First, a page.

[June 27, 2019] Regular readers of my blog know that my first Company Commander in the U.S. Army was not a strong leader. Among other things, he gave me his command priorities but rarely judged my performance by them. I came to the realization that it’s not just your boss’s stated priorities but also those that go unstated.
My first combat tour of duty, in contrast, was with a great commander. His priorities were short, simple, and easily remembered. They were: 1) take care of your soldiers, 2) finish your projects on time, and 3) be a good leader. It was not easy when there is an enemy trying to kill you and the environment is hot, windy, and dry. We succeeded in accomplishing all his priorities. But there was more.
One unstated priority of my commander was to keep his boss happy. Another priority was to please the local Iraqi population. Neither of these seemed possible. After the initial invasion of Iraq, there was a lot to be done by military engineers; more work was required that could be accomplished by 50 times our number. My challenge was to figure out how to accomplish both unstated priorities.
While never put into writing or spoken to me directly, it became apparent that these two priorities were more important than my commander’s three stated priorities; or so it seemed. This is the problem that is faced by many leaders. There are implied tasks, obscure messages, unspecified priorities, and assumptions that can quickly escalate any situation.
A few days ago, the acting head of U.S. Customs and Border Protection (CBP) resigned amid “an uproar over the discovery of migrant children being held in filthy conditions at one of the agency’s stations in Texas.”1 It is no secret that the U.S. border with Mexico has become a crisis and there has been a political effort to ease the burden on families illegally crossing into the county.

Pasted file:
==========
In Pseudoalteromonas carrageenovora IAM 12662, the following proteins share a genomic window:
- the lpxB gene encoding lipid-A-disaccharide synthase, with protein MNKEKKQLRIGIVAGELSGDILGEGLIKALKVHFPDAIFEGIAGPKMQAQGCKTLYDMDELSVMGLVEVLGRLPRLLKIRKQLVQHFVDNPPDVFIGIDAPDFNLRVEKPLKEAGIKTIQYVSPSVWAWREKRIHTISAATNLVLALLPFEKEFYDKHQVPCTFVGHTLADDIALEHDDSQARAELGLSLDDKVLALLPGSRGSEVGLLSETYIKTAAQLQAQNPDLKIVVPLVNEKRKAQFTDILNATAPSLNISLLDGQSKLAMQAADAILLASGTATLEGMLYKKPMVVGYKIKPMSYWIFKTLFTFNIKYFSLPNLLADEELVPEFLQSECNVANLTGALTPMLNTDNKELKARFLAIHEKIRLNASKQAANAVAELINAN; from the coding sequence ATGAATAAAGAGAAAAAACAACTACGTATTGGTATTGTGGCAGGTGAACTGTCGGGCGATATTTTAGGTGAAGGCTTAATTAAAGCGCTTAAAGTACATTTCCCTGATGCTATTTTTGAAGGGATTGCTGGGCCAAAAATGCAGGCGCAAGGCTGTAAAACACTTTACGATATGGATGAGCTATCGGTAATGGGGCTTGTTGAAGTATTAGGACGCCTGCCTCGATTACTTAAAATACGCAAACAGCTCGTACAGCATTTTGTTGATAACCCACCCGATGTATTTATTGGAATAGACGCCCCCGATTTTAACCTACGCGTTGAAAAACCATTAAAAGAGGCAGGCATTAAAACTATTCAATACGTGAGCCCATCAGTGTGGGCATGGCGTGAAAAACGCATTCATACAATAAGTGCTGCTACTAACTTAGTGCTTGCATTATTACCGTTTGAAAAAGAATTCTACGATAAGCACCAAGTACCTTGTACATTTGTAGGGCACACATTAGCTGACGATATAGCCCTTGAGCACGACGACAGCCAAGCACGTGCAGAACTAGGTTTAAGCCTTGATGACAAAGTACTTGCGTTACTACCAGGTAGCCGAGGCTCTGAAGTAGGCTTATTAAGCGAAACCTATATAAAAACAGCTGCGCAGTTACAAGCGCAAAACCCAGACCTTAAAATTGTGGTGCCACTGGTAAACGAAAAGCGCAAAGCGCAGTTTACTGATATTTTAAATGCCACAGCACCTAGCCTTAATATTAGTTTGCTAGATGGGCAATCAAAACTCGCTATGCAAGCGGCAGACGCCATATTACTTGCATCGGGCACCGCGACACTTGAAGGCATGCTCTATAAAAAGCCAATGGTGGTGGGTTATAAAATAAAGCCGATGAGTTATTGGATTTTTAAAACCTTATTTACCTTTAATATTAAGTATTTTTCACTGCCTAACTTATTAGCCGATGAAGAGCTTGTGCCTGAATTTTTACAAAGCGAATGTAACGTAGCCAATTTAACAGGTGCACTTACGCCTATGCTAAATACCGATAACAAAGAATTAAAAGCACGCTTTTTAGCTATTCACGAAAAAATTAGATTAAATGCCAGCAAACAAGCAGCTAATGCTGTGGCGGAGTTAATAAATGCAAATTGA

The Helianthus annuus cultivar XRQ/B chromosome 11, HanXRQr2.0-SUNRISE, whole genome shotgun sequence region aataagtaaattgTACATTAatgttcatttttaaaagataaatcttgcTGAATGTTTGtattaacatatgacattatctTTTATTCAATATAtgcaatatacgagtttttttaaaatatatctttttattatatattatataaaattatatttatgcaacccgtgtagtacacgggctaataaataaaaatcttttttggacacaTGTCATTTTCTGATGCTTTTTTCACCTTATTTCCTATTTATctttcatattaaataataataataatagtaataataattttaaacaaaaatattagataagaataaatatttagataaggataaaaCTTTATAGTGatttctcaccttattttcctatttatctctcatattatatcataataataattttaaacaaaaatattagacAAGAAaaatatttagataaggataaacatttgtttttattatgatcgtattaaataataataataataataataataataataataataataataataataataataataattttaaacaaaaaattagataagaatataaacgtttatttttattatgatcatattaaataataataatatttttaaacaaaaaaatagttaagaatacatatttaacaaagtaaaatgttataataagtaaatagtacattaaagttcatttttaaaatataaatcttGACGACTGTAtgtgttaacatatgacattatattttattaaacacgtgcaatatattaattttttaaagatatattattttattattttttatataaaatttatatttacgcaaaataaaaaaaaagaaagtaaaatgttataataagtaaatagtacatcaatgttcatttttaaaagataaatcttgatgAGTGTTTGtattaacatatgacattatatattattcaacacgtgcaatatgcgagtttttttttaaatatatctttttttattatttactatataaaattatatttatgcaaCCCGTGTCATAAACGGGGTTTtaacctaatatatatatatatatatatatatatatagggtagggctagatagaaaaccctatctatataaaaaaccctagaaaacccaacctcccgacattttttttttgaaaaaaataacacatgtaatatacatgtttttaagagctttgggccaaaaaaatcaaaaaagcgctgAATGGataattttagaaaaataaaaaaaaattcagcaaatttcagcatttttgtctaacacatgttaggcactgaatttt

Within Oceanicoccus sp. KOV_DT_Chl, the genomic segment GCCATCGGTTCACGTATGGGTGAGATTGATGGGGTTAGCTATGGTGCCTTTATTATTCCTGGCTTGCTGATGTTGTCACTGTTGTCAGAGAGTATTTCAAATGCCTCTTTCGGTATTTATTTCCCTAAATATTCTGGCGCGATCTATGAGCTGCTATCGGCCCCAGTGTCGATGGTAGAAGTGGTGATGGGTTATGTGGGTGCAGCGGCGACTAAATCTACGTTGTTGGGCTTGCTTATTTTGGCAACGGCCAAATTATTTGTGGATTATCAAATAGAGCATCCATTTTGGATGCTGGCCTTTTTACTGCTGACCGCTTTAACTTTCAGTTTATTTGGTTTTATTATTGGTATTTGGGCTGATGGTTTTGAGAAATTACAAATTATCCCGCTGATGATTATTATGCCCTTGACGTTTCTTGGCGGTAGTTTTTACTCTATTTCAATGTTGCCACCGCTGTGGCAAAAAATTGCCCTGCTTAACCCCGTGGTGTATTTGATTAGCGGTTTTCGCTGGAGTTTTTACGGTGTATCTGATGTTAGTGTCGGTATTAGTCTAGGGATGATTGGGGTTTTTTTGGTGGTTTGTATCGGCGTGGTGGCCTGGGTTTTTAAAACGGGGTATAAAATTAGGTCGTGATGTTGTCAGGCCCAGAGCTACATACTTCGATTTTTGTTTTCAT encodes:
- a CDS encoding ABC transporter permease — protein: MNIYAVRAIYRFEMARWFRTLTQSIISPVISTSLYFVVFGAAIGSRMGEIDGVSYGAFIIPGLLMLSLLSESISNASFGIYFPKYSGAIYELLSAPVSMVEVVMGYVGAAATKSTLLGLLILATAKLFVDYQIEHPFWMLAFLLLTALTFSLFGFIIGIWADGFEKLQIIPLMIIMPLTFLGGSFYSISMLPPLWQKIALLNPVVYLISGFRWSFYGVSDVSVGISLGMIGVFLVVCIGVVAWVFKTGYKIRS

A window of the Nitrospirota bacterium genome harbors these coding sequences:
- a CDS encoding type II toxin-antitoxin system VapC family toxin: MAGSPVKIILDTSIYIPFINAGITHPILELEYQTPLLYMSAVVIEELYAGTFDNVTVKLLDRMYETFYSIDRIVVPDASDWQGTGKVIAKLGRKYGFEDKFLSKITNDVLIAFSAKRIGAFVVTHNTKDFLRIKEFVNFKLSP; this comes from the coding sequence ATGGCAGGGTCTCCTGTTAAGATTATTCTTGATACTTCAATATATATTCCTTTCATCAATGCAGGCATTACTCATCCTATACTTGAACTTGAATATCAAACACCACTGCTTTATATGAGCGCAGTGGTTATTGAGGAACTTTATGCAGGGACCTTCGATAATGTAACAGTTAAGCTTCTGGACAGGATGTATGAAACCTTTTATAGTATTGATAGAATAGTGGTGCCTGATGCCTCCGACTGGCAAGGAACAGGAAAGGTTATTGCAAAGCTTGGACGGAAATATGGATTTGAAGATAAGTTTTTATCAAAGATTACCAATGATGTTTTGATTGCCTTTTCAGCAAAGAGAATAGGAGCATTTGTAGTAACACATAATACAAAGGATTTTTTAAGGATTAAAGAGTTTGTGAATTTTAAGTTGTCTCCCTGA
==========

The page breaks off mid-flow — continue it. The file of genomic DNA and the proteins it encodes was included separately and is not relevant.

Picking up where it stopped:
For those who are part of the CBP, this caught them by surprise. The stated priority of the U.S. Government, established by both law and precedent, was to prevent persons from illegally entering the U.S. Obviously, they are not to be killed doing so. But also, they should be sheltered in inhumane locations. Sadly, the CBP failed in this case.
The message here for leaders is that your boss’s priorities are not all stated, clear, or simple. These must be ferreted out. A leader’s job is to ensure that those same priorities are addressed and also made clear to everyone. In my case, I achieved both the unstated priorities by hiring local Iraqi contractors to complete more engineer tasks.